The Eyes Have It: When Skin Findings Prompt Referral to Ophthalmology

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Current Opinion in Pediatrics


Purpose of review: Co-presentation of ocular and cutaneous conditions is common and prompt recognition of known associations may be imperative to sight-saving intervention. There are currently limited reviews in the pediatric literature addressing comorbid ocular and dermatologic presentations. Recent diagnostic and therapeutic advances have drastically altered the prognostic landscape for several disease states when recognition and referral are timely. The aim of this report is to examine important oculocutaneous disease associations with emphasis on management of ocular complications and appropriate referral practices to ophthalmology specialists.

Recent findings: Oculocutaneous associations can be broadly classified into four etiologic categories: infectious, inflammatory, genetic, and medication/nutrition induced pathology. Several conditions in all four categories have had recent advances in their etiologic understanding, diagnostic evaluation, and therapeutic approach. Thematically, these advances highlight increasing disease prevalence of certain conditions, previously unrecognized pediatric relevance of others, updated diagnostic criteria, and newer categories of iatrogenic illness induced by advances in medical therapy.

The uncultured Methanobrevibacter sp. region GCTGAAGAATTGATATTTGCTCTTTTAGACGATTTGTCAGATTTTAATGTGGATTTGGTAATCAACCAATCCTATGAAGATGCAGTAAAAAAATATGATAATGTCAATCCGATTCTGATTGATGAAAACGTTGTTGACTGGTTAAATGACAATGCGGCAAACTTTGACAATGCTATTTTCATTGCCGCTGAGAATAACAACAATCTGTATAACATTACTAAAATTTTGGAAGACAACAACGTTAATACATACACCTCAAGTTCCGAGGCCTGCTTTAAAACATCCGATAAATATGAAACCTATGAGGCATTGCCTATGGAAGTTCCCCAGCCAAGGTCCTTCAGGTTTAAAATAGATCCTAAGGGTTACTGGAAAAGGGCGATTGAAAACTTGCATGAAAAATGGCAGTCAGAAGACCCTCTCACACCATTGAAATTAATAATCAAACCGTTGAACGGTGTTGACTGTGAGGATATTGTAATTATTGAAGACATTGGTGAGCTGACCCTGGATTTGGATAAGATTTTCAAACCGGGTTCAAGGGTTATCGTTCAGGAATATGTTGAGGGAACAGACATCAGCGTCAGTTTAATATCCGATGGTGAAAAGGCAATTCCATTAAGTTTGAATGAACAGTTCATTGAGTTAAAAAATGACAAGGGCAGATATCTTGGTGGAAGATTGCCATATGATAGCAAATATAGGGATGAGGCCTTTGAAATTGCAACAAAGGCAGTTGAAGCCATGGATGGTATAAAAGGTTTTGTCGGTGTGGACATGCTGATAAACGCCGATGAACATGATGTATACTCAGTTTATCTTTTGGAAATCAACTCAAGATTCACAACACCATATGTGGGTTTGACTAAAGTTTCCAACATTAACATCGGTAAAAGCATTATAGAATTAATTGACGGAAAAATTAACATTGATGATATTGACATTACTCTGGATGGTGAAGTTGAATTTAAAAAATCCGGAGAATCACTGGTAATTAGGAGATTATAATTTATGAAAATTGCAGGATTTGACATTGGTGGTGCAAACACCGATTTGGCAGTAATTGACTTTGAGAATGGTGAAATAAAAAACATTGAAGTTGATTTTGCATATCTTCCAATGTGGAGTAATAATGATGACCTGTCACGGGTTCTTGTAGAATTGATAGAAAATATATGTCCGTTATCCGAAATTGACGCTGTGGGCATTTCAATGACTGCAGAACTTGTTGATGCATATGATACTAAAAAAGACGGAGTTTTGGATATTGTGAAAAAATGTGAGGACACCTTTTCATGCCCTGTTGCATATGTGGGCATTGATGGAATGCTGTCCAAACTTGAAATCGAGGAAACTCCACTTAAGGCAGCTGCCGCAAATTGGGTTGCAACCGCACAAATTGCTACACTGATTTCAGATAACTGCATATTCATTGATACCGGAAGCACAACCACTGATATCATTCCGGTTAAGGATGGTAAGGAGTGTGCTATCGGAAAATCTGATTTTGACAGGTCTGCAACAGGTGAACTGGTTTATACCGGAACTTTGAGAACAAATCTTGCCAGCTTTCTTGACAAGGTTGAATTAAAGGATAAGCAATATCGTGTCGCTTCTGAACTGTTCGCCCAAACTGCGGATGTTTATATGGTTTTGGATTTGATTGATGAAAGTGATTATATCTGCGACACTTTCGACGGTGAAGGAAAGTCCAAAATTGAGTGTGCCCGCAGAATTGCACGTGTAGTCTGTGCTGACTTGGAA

Summary: This review is designed to provide the pediatric practitioner a vignette-based high-level overview of both common and sight threatening associations that should prompt consideration for ophthalmology consultation. Conditions were selected based on relevance, relative urgency, and recent advances in their etiologic/therapeutic understanding.



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child, comorbidity, ophthalmology, skin diseases